Briarwood Square Aprtments, LP v. Kino Crayon et al

Filing 10

MINUTES (IN CHAMBERS) Order Granting Plaintiff's Ex Parte Application and Motion to Remand by Judge Cormac J. Carney: The Court GRANTS Plaintiffs ex parte application and GRANTS IN SUBSTANTIAL PART Plaintiffs motion to remand as the Court lacks subject matter jurisdiction over the instant case. However, the Court DENIES Plaintiffs request for attorneys fees. See document for further information. MD JS-6. Case Terminated. (lwag)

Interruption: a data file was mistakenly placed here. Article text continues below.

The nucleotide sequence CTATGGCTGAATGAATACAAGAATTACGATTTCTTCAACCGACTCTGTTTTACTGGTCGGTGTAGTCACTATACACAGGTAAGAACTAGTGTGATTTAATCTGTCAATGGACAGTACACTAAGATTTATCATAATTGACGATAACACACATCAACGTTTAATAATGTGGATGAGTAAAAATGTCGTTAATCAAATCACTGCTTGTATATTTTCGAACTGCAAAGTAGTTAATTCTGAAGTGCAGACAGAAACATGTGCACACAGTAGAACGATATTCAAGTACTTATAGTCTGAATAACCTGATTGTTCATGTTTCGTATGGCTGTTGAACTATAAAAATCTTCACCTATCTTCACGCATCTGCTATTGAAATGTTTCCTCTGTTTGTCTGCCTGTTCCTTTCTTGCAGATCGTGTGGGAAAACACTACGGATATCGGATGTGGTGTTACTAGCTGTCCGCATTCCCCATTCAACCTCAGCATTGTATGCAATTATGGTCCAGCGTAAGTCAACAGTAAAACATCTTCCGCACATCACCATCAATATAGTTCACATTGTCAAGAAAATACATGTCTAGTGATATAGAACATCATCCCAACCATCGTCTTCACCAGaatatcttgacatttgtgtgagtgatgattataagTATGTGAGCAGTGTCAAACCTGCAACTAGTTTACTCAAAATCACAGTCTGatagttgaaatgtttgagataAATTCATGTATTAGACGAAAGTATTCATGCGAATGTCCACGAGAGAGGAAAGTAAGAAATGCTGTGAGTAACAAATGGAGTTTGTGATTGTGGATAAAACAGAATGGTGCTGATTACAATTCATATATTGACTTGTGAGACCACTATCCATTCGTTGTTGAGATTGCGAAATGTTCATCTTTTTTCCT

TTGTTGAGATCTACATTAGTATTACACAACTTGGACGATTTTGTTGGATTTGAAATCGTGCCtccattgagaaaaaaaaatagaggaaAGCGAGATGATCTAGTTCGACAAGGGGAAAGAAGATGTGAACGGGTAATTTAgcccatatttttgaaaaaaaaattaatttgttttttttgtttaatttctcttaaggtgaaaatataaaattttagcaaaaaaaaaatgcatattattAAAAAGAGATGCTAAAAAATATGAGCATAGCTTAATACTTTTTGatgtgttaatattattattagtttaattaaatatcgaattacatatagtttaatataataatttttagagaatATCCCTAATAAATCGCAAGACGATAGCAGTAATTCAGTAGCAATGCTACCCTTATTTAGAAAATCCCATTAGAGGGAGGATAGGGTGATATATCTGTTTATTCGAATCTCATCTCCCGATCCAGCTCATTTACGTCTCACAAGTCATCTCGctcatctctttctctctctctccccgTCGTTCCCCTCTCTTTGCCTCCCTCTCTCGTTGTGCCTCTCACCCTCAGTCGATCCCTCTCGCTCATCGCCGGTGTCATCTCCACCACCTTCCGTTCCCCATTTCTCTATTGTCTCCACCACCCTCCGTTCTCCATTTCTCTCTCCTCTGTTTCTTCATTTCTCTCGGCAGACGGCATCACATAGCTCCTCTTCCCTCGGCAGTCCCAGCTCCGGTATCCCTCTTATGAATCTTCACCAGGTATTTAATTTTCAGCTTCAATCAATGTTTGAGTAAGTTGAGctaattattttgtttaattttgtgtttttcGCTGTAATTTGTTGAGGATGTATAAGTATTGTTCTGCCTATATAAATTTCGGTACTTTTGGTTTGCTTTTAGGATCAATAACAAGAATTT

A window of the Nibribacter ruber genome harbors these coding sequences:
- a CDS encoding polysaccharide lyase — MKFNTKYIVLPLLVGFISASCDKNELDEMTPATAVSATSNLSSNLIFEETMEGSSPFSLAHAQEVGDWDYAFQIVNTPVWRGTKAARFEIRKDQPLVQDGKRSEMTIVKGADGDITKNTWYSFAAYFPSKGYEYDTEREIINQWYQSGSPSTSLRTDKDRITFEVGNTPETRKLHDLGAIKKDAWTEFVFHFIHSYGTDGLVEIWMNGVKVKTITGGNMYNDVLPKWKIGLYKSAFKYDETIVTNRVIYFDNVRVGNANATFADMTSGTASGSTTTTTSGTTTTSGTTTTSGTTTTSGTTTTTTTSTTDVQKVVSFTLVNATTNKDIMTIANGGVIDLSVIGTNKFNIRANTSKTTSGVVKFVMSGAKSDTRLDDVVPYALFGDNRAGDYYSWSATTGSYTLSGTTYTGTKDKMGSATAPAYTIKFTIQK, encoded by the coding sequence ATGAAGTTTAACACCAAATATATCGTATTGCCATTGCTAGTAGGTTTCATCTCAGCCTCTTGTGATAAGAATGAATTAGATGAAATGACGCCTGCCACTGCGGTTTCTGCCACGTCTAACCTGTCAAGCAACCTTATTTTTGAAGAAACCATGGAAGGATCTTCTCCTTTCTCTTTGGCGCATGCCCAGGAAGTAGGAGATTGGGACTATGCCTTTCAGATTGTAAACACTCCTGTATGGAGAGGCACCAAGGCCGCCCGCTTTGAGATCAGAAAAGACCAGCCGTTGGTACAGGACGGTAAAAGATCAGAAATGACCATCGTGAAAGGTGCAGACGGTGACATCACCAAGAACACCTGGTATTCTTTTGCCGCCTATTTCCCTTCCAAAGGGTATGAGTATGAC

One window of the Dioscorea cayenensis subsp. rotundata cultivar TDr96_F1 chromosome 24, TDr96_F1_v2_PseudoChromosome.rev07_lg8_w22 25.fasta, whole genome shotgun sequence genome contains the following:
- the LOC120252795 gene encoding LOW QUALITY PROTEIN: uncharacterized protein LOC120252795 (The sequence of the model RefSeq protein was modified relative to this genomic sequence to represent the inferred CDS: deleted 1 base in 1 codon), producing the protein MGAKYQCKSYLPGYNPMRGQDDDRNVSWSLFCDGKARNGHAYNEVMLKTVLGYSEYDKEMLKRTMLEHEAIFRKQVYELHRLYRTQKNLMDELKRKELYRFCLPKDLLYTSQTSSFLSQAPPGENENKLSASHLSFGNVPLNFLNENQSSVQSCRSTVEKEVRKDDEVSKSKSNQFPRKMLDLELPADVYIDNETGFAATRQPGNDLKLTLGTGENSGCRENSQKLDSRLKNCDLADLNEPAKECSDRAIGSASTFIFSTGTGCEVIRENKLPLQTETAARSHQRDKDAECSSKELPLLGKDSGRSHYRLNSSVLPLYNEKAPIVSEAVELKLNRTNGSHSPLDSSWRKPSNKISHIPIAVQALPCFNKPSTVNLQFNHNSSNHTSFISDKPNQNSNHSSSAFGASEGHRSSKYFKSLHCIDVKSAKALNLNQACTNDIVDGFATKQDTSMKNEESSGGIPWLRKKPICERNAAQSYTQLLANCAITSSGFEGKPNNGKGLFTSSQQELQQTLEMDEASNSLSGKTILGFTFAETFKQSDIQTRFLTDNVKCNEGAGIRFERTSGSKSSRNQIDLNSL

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UNITED STATES DISTRICT COURT CENTRAL DISTRICT OF CALIFORNIA JS-6 CIVIL MINUTES – GENERAL Case No. SACV 18-00370-CJC(DFMx) Date: March 9, 2018 Title: BRIARWOOD SQUARE APARTMENTS, LP V. KINO CRAYON, ET AL. PRESENT: HONORABLE CORMAC J. CARNEY, UNITED STATES DISTRICT JUDGE Melissa Kunig Deputy Clerk ATTORNEYS PRESENT FOR PLAINTIFF: None Present N/A Court Reporter ATTORNEYS PRESENT FOR DEFENDANT: None Present PROCEEDINGS: (IN CHAMBERS) ORDER GRANTING PLAINTIFF’S EX PARTE APPLICATION AND MOTION TO REMAND Having read and considered the papers presented by the parties, the Court finds this matter appropriate for disposition without a hearing. See Fed. R. Civ. P. 78; Local Rule 7-15. Accordingly, the hearing set for April 9, 2018, at 1:30 p.m. is hereby vacated and off calendar. Before the Court is Plaintiff’s motion to remand this case to Orange County Superior Court and ex parte application to shorten time on Plaintiff’s motion to remand filed on March 8, 2018. (Dkts. 7, 8.) Plaintiff filed this unlawful detainer action in Orange County Superior Court on January 30, 2018. (Dkt. 1 Ex. A.) Defendants removed the action on March 7, 2018. (Dkt. 1 [Notice of Removal].)1 The Court GRANTS Plaintiff’s ex parte application and GRANTS IN SUBSTANTIAL PART Plaintiff’s motion to remand as the Court lacks subject matter jurisdiction over the instant case. However, the Court DENIES Plaintiff’s request for attorneys’ fees. “The right of removal is entirely a creature of statute and ‘a suit commenced in a state court must remain there until cause is shown for its transfer under some act of Congress.’” Syngenta Crop Prot., Inc. v. Henson, 537 U.S. 28, 32 (2002) (quoting Great 1 Defendants removed this action after the 30 day deadline to file a motion to remove the action passed. See 28 U.S.C. § 1441. Defendants’ Notice of Removal states that it was timely filed because “it is not barred by the provision of 28 U.S.C. § 1446(b).” (Dkt. 1 at 2.) UNITED STATES DISTRICT COURT CENTRAL DISTRICT OF CALIFORNIA CIVIL MINUTES – GENERAL Case No. SACV 18-00370-CJC(DFMx) Date: March 9, 2018 Page 2 N. Ry. Co. v. Alexander, 246 U.S. 276, 280 (1918)). Generally, where Congress has acted to create a right of removal, those statutes are strictly construed against removal jurisdiction. Id.; Nevada v. Bank of Am. Corp., 672 F.3d 661, 667 (9th Cir. 2012); Gaus v. Miles, Inc., 980 F.2d 564, 566 (9th Cir. 1992). Unless otherwise expressly provided by Congress, a defendant may remove “any civil action brought in a State court of which the district courts of the United States have original jurisdiction.” 28 U.S.C. § 1441(a); Dennis v. Hart, 724 F.3d 1249, 1252 (9th Cir. 2013). The removing defendant bears the burden of establishing federal jurisdiction. Abrego Abrego v. Dow Chem. Co., 443 F.3d 676, 682 (9th Cir. 2006); Gaus, 980 F.2d at 566-67. “Under the plain terms of § 1441(a), in order properly to remove [an] action pursuant to that provision, [the removing defendant] must demonstrate that original subject-matter jurisdiction lies in the federal courts.” Syngenta Crop Prot., 537 U.S. at 33. Failure to do so requires that the case be remanded, as “[s]ubject matter jurisdiction may not be waived, and . . . the district court must remand if it lacks jurisdiction.” Kelton Arms Condo. Owners Ass’n v. Homestead Ins. Co., 346 F.3d 1190, 1192 (9th Cir. 2003). “If at any time before final judgment it appears that the district court lacks subject matter jurisdiction, the case shall be remanded.” 28 U.S.C. § 1447(c). From a review of the Notice of Removal and the state court records provided, it is evident that the Court lacks subject matter jurisdiction over the instant case. The underlying action is an unlawful detainer proceeding, arising under and governed by the laws of the State of California. Despite Defendants’ assertion in the Notice of Removal that a federal question exists because the action “depend[s] on the determination of Defendant’s rights and Plaintiff’s duties under federal law,” (Dkt. 1 at 2), the Complaint does not include any claim “arising under the Constitution, laws, or treaties of the United States,” 28 U.S.C. § 1331. Diversity jurisdiction is lacking, and the case is not removable on that basis either. The Complaint does not allege damages in excess of $75,000, and removing Defendants have not plausibly alleged that the amount in controversy requirement has been met. 28 U.S.C. §§ 1332(a), 1441(b)(2); see Dart Cherokee Basin Operating Co. v. Owens, 135 S. Ct. 547, 554 (2014). The underlying unlawful detainer action is a limited civil action that does not exceed $25,000. Plaintiff requests attorneys’ fees under 28 U.S.C. § 1447(c), which provides that “[a]n order remanding the case may require payment of just costs and any actual UNITED STATES DISTRICT COURT CENTRAL DISTRICT OF CALIFORNIA CIVIL MINUTES – GENERAL Case No. SACV 18-00370-CJC(DFMx) Date: March 9, 2018 Page 3 expenses, including attorney fees, incurred as a result of the removal.” (Dkt. 8 at 11.) Plaintiff argues this case was removed in bad faith and as a dilatory tactic. (Id.) While the decision to award fees is in the trial court’s broad discretion, “absent unusual circumstances, courts may award attorneys’ fees . . . only where the removing party lacks an objectively unreasonable basis for seeking removal.” Martin v. Franklin Capital Corp., 546 U.S. 132, 141 (2005). Here, the Court has found that Defendants’ assertion of federal question jurisdiction was objectively unreasonable. The Court notes, however, that it is unaware of the circumstances surrounding Defendants’ failure to pay rent that lead to this unlawful detainer action, and Defendants are proceeding pro se. “In determining whether to award attorneys’ fees in cases involving improper removal by a pro se defendant, courts accord significant weight to the defendant’s lack of representation.” Wells Fargo Bank, N.A. v. Hunt, No. C10–04965JCS, 2011 WL 445801 at *5 (N.D. Cal., Feb.3, 2011) (collecting cases). Defendants do not have the benefit of legal counsel, thus it may not be readily apparent to them that their notice of removal lacked an objectively reasonable basis for asserting this Court has jurisdiction. See OneWest Bank, FSB v. Mohr, No. C10–00639SBA, 2010 WL 2721437 at *3 (N.D. Cal. July 7, 2010) (denying request for fees and costs, even where removal was untimely and objectively unreasonable, because defendants did not have the benefit of legal counsel). Defendants’ lack of representation constitutes “unusual circumstances,” and therefore the Court declines to award Plaintiff attorneys’ fees. See, e. g., Arden Mgmt., LLC v. Abdur-Raman, No. CV 12-00898 MMM JCX, 2012 WL 589659, at *4 (C.D. Cal. Feb. 22, 2012) (declining to award fees in remanding unlawful detainer case because the defendant was pro se, even though his assertion of federal question jurisdiction was wrong as a matter of law); Citibank N .A. v. Ortiz, No. 08cv1301–LAB (RBB), 2008 WL 4771932, *2 (S.D. Cal. Oct. 28, 2008) (declining to award fees when remanding an unlawful detainer case removed by a pro se defendant, despite plaintiff’s argument that the court should “construe the attempted removal as a tactic to delay and otherwise impede its right to recover possession of its real property”). aa MINUTES FORM 11 CIVIL-GEN Initials of Deputy Clerk MKU